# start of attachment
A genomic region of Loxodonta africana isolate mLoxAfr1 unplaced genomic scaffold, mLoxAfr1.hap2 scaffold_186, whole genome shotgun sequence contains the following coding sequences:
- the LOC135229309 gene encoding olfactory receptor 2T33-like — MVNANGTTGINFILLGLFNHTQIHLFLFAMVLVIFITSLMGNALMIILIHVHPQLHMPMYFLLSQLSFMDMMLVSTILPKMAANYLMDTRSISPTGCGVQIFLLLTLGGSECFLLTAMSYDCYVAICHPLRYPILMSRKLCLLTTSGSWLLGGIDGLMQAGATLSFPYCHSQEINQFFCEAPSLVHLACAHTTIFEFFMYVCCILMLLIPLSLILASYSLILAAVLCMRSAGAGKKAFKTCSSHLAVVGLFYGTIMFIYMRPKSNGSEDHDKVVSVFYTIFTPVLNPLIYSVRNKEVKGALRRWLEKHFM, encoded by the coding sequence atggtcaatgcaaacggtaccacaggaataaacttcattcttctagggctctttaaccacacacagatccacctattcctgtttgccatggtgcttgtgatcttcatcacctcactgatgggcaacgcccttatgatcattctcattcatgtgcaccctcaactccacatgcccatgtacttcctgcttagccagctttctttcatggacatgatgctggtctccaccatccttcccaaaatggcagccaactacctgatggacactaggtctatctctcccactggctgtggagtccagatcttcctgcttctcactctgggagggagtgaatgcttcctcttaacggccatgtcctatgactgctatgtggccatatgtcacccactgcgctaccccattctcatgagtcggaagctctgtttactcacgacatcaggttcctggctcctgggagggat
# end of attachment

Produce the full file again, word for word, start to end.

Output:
A genomic region of Loxodonta africana isolate mLoxAfr1 unplaced genomic scaffold, mLoxAfr1.hap2 scaffold_186, whole genome shotgun sequence contains the following coding sequences:
- the LOC135229309 gene encoding olfactory receptor 2T33-like — MVNANGTTGINFILLGLFNHTQIHLFLFAMVLVIFITSLMGNALMIILIHVHPQLHMPMYFLLSQLSFMDMMLVSTILPKMAANYLMDTRSISPTGCGVQIFLLLTLGGSECFLLTAMSYDCYVAICHPLRYPILMSRKLCLLTTSGSWLLGGIDGLMQAGATLSFPYCHSQEINQFFCEAPSLVHLACAHTTIFEFFMYVCCILMLLIPLSLILASYSLILAAVLCMRSAGAGKKAFKTCSSHLAVVGLFYGTIMFIYMRPKSNGSEDHDKVVSVFYTIFTPVLNPLIYSVRNKEVKGALRRWLEKHFM, encoded by the coding sequence atggtcaatgcaaacggtaccacaggaataaacttcattcttctagggctctttaaccacacacagatccacctattcctgtttgccatggtgcttgtgatcttcatcacctcactgatgggcaacgcccttatgatcattctcattcatgtgcaccctcaactccacatgcccatgtacttcctgcttagccagctttctttcatggacatgatgctggtctccaccatccttcccaaaatggcagccaactacctgatggacactaggtctatctctcccactggctgtggagtccagatcttcctgcttctcactctgggagggagtgaatgcttcctcttaacggccatgtcctatgactgctatgtggccatatgtcacccactgcgctaccccattctcatgagtcggaagctctgtttactcacgacatcaggttcctggctcctgggagggat